Old     (brycejb328)      Join Date: Aug 2009       07-17-2013, 9:38 PM Reply   
Thanks for the tips Sean.

I did 20 miles tonight and everything felt way better.

I actually didn't realize that the stop on the rear derailer was making it so I couldn't even get into the lowest gear. That made a big difference. I didn't move into the small ring on the front until the way end of my ride when I was cooling down / riding much slower.

I have a much better feel for operating the brifter type of shift setup versus my mountain bike setup
Old     (bbr)      Join Date: Apr 2002       07-17-2013, 10:09 PM Reply   
Sean is right about the tires. For reference I'm 180lbs and run my front tire at 95psi and rear at 100psi on my 23mm tires. Too low psi and you run the risk of pinch flats and too much, you'll have a rough ride. I plan on building a wheel set with 23mm rims and 25mm tires here soon, and that should make the ride even better as well.

As with changing gears on the front, if you're in the flats, 90% of the time you should be in the large gear on the crank. There is an unwritten rule that you should never go small/small or large/large as the drivetrain doesn't usually handle it too well.

Good luck and have fun.
Old     (kstateskier)      Join Date: May 2002       07-20-2013, 12:59 AM Reply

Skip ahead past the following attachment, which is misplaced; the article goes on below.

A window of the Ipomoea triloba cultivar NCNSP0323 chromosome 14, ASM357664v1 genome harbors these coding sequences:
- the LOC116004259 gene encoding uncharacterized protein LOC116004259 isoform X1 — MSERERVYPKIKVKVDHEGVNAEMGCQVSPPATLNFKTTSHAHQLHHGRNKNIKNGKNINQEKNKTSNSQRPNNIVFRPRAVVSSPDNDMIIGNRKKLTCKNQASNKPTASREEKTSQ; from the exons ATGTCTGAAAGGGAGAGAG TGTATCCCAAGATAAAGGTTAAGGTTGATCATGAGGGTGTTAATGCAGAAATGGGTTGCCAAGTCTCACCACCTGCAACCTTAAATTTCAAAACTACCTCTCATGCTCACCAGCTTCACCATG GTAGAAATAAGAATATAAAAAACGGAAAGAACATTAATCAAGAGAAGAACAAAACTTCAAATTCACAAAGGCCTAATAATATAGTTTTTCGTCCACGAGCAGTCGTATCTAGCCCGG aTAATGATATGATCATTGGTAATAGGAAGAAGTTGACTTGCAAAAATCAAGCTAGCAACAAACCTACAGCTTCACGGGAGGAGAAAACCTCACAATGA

I believe that bike already runs 25s. I've got a '12 Secteur and really haven't had much problem with the Sora for as cheap as it is. I'd recommend taking it to your LBS and having them do a full tune if you aren't comfortable doing it yourself.

Though I'm shopping a new road and tri bike right now as I've started to outgrow the Sectuer, it has been a great entry level bike and has held up well with my 3000+ miles a year over the last couple years.

I would also recommend changing the tires out. I went from the stock Specialized tires to the Continental 4000S and it has made a huge difference overall. Much less prone to puncture as well.
Old     (brycejb328)      Join Date: Aug 2009       07-21-2013, 8:58 AM Reply   
I have the rear derailer dialed in now... never mis-shifts and very crisp.

Yes it does have the 25's. I will have to play with the tire pressure a little.

Now I noticed that my rear rim is making a click noise, i found I have a couple loose spokes. I think the previous owner kept the bike mainly on smooth roads as where I am going on some stuff that may be a little bumpy. I guess I refuse to ride directly on the road if there isnt a designated path and sometimes those arent the smoothest.
Old     (kstateskier)      Join Date: May 2002       07-21-2013, 1:41 PM Reply   
I ride some pretty rough stuff as well and haven't had many spoke issues, though this is a pretty easy fix. I run 120 most of the time in the tires, though if you aren't worried about speed, I have run 100 for a smoother ride.